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Revelations on International Pathology Day at the Wellington campus

Tuesday, 19 December 2017 3:31pm

Wellington campus Pathology Department Laboratory Technician Jane Anderson shows Research Administrator Tina Uiese (left) and Research Advisor Kate Sloane (centre) how to extract DNA by mixing saliva with salt and clear dish washing liquid, heating, and adding alcohol.

Ricardo Batista checks out his blood type on International Pathology Day.

Wellington campus systems engineer Ricardo Batista, took time out from investigating the innards of computers to find out more about what made him tick from colleagues in that campus’ Department of Pathology and Molecular Medicine on International Pathology Day.

He rated finding out his blood type through a surprisingly “quick and easy” process in the laboratory as the highlight. And he was rather relieved to discover that his blood type – O positive – was “fairly universal”.

Ricardo, along with about 25 work colleagues, also learnt how to extract his own DNA using kitchen science at the 15 November open day for Wellington staff. An extraction solution of water, salt and dishwashing liquid was heated in a test-tube with his saliva, then alcohol was added. The DNA could then be seen as it escaped from the cells, forming long strands.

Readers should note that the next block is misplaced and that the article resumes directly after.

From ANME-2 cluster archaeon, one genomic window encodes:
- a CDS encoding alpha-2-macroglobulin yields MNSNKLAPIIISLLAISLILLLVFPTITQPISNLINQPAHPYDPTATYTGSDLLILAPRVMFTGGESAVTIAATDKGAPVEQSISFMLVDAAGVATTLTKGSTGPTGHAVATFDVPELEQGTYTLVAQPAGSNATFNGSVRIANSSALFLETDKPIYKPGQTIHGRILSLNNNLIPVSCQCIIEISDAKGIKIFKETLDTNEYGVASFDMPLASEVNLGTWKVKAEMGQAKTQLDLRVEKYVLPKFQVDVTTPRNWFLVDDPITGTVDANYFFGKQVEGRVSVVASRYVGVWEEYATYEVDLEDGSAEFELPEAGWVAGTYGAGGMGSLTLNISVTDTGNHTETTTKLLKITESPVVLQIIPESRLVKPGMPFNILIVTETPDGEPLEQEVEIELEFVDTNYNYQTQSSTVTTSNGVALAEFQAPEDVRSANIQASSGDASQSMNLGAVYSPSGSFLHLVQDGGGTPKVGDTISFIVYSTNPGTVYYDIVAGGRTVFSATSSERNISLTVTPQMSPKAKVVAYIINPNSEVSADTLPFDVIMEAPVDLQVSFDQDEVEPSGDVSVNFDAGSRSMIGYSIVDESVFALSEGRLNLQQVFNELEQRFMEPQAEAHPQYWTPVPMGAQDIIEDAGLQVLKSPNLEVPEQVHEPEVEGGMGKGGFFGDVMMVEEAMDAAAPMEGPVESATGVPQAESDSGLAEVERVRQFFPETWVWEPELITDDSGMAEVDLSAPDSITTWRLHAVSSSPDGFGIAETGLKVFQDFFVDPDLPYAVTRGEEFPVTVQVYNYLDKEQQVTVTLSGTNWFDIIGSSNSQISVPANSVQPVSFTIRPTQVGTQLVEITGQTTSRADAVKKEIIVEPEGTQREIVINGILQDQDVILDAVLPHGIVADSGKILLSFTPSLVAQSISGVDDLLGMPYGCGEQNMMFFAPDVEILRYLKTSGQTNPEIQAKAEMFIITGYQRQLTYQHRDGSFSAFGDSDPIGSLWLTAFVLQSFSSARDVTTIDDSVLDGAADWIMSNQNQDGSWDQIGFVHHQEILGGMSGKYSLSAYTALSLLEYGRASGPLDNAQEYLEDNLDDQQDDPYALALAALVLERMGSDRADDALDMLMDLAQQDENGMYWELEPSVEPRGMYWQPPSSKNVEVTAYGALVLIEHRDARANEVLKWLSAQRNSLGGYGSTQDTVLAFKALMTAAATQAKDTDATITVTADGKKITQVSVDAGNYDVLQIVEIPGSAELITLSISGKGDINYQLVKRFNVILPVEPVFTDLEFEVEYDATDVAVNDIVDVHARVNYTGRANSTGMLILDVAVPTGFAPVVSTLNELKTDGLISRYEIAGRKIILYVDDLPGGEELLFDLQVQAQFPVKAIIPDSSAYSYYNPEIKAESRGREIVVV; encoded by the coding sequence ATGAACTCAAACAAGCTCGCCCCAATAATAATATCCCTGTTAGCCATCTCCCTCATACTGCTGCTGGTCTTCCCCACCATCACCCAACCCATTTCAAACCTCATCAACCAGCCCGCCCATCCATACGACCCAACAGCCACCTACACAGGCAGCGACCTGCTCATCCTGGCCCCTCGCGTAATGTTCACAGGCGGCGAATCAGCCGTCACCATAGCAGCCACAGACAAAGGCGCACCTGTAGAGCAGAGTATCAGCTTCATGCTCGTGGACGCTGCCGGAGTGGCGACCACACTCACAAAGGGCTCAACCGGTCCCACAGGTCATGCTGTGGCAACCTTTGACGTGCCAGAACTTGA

"Patients don’t see us, yet we are the specialist they consult most often. On average every adult has 10 tests a year diagnosed by a pathologist."

The open day was a great opportunity to reveal something of “the hidden science that saves lives every day by helping doctors to make the right decisions,” says Associate Professor Diane Kenwright, Head of the Wellington campus Department of Pathology and Molecular Medicine.

“Patients don’t see us, yet we are the specialist they consult most often,” Associate Professor Kenwright says. “On average every adult has 10 tests a year diagnosed by a pathologist.”

“We investigate the causes of diseases, how and who gets them – diseases like TB, skin infections, heart disease, and cancer. We want people to know what causes disease, how they can prevent it if possible, and when to seek treatment.”

Visitors were also treated to a guided tour of the most important specimens in the pathology museum and talks on diseases, DNA and the consumer, and more.

This is the third time the Department has opened its doors to mark International Pathology Day. The Department also hosts school visits every week, runs science labs in Te Reo Māori, and is a member of SciHub Wellington (supporting science teachers in schools).